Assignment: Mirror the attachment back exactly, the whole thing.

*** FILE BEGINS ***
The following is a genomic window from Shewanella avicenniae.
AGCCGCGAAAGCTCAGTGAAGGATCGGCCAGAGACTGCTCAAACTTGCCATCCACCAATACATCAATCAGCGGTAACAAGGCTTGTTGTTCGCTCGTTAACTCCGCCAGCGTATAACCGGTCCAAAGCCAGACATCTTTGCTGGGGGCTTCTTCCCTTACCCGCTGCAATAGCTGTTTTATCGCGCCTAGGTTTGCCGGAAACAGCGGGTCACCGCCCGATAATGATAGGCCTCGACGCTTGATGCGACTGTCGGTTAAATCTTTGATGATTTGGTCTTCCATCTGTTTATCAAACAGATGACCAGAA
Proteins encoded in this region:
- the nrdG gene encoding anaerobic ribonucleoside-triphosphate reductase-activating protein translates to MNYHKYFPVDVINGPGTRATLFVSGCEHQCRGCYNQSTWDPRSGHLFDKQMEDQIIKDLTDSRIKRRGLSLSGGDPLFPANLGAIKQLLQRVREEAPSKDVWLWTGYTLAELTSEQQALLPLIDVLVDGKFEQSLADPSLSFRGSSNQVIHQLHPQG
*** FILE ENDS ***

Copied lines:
The following is a genomic window from Shewanella avicenniae.
AGCCGCGAAAGCTCAGTGAAGGATCGGCCAGAGACTGCTCAAACTTGCCATCCACCAATACATCAATCAGCGGTAACAAGGCTTGTTGTTCGCTCGTTAACTCCGCCAGCGTATAACCGGTCCAAAGCCAGACATCTTTGCTGGGGGCTTCTTCCCTTACCCGCTGCAATAGCTGTTTTATCGCGCCTAGGTTTGCCGGAAACAGCGGGTCACCGCCCGATAATGATAGGCCTCGACGCTTGATGCGACTGTCGGTTAAATCTTTGATGATTTGGTCTTCCATCTGTTTATCAAACAGATGACCAGAA
Proteins encoded in this region:
- the nrdG gene encoding anaerobic ribonucleoside-triphosphate reductase-activating protein translates to MNYHKYFPVDVINGPGTRATLFVSGCEHQCRGCYNQSTWDPRSGHLFDKQMEDQIIKDLTDSRIKRRGLSLSGGDPLFPANLGAIKQLLQRVREEAPSKDVWLWTGYTLAELTSEQQALLPLIDVLVDGKFEQSLADPSLSFRGSSNQVIHQLHPQG